August 31st, 2017

Flowers

Book #46: The Common Lawyer by Mark Giminez



Number of pages: 466

This is a book I picked up after enjoying Mark Giminez's The Colour of Law several years ago.

This book opens with its central character, Andy Prescott, having a mountain biking accident; it has very little to do with the main plot, but this (and the chapters immediately afterward) give us a good insight into what Andy is like, mentioning how he is desperate to find a girlfriend and how his father is dying.

Andy is also a young lawyer, and he unexpectedly gets a job offer from a billionaire, Russell Reeves, who has an unusual request, related to his son, who is dying from a form of cancer that was passed on genetically.

At the same time, the book introduces some other plotlines, involving a mysterious group committing a murder, and also the mysterious Patient X, who the group are trying to find out the identity of. Both eventually become relevant to the plot, and it all makes sense, although Patient X also introduces science fiction elements into the story. All we are told initially is that she has a "gift" that the world should be told about.

The plot then becomes mainly a story about Andy visiting all of Russell's previous sexual partners (17 in total), all of whom seem to have had children that he has fathered (many are also sick), until the plot focuses on one of the women, and Russell's attempts to prove that he fathered her daughter, and that the girl has the same condition as his son.

I didn't enjoy this book quite as much as The Colour of Law; I noticed it had an odd tendency to introuduce new characters and not explain who they were until several chapters later, and the narrative seemed very slow-moving and even repetitive at times (sometimes, the same information is given more than once just because it is being explained to different characters).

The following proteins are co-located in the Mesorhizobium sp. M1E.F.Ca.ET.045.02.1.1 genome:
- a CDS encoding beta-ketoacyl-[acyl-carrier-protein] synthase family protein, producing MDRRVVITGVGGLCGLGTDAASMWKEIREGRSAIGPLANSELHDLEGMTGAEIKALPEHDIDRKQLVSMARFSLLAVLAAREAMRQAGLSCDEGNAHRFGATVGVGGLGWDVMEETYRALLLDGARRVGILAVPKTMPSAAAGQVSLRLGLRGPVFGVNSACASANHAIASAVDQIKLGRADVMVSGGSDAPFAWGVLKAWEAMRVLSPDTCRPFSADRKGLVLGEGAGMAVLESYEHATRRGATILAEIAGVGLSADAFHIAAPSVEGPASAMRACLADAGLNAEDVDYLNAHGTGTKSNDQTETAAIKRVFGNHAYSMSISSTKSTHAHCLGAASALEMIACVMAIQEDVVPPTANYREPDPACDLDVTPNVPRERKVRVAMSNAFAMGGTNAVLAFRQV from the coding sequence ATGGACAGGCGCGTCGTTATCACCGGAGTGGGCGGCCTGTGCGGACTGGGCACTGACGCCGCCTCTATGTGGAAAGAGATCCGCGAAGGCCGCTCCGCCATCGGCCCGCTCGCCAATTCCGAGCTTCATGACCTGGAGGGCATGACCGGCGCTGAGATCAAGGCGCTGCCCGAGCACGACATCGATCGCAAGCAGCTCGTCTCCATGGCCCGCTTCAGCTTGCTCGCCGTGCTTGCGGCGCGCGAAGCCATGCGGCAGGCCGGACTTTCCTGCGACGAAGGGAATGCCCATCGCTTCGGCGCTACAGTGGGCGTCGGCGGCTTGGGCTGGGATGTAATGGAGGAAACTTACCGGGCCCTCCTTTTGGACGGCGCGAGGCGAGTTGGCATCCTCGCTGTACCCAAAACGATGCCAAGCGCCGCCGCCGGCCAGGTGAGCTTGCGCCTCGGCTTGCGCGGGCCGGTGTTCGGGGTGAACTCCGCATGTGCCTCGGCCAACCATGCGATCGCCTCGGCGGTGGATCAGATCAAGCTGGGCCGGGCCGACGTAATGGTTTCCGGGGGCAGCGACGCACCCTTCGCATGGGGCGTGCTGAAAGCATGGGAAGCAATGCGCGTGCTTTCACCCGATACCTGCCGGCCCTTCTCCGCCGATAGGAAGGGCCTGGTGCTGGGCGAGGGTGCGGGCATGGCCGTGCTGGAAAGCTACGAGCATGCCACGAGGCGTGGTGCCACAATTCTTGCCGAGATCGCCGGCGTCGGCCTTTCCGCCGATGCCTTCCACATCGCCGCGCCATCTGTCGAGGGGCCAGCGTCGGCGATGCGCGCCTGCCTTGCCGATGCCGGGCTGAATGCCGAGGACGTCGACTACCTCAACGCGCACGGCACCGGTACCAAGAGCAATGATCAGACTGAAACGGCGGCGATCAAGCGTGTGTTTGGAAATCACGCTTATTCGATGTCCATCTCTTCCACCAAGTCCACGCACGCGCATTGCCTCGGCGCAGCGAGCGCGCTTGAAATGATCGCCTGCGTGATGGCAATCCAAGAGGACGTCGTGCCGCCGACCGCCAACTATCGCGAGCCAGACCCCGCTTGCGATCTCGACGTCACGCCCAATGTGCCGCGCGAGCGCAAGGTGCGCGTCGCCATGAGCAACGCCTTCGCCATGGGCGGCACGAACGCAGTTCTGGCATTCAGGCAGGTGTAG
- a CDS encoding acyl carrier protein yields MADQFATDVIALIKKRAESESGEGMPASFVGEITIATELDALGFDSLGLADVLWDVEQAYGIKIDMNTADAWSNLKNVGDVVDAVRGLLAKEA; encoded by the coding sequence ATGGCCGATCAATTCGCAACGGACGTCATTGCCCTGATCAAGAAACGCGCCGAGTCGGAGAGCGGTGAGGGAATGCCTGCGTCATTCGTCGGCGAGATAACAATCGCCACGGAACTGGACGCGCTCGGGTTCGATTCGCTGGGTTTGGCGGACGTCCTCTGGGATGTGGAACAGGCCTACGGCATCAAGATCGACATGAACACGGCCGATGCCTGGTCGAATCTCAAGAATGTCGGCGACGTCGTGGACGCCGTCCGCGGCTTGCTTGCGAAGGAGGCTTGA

However, the book did throw in a few plot twists and misleads, so that I was never really sure where things were going; some were guessable, others weren't. Near the end, it really does look like the plot is about to get very bleak.

It's worth reading, as it's quite an easy book, and I eventually found myself liking the main character.

Next book: Abide (Warren W. Wiersbe)
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Book 84

Infernal ParadeInfernal Parade by Clive Barker

My rating: 3 of 5 stars


What we have here is a dust jacket blurb (points up the to identical GR blurb) setting the bar WAY too high. This is not astonishing or memorable (I read it last night and I've already forgotten half of it). Heck it's not even a novella. I was going to give it two stars until I read the other reviews and saw that this was basically a compilation of flash fiction for a MacFarlane toy line. Realizing it wasn't meant to be a novella and since as flash fiction it works I upped the stars by one.

Because as a novella, it fails. But that wasn't what this was meant to be so it makes sense now. Actually it starts out promising as far as a novella is concerned. Tom Requiem, murderer is to be hung but the hangman helps him and instead of dead, Tom finds himself being recruited to lead the 'infernal parade.' The idea is these bizarre performers would basically scare people back onto the straight and narrow before the demons actually gain hold of them. He's going to be working with Mary, the woman he killed.

That was interesting. They had an interesting relationship. And then it just ends. Right there as they go off to do whatever the parade does. In fact we never see the parade do anything. It exists as mere concept.

The rest of the 'novella' is apparently packaging insert flash stories about other monsters being recruited from 'freaks' to golems to desperate women to monsters of myth. None are as memorable or interesting as Tom and Mary.

It's ultimately a quick read with an interesting, if unrealized, idea but I'm very glad this was a library find and not something I spent money on. That said, Eggleton's art is very nice.



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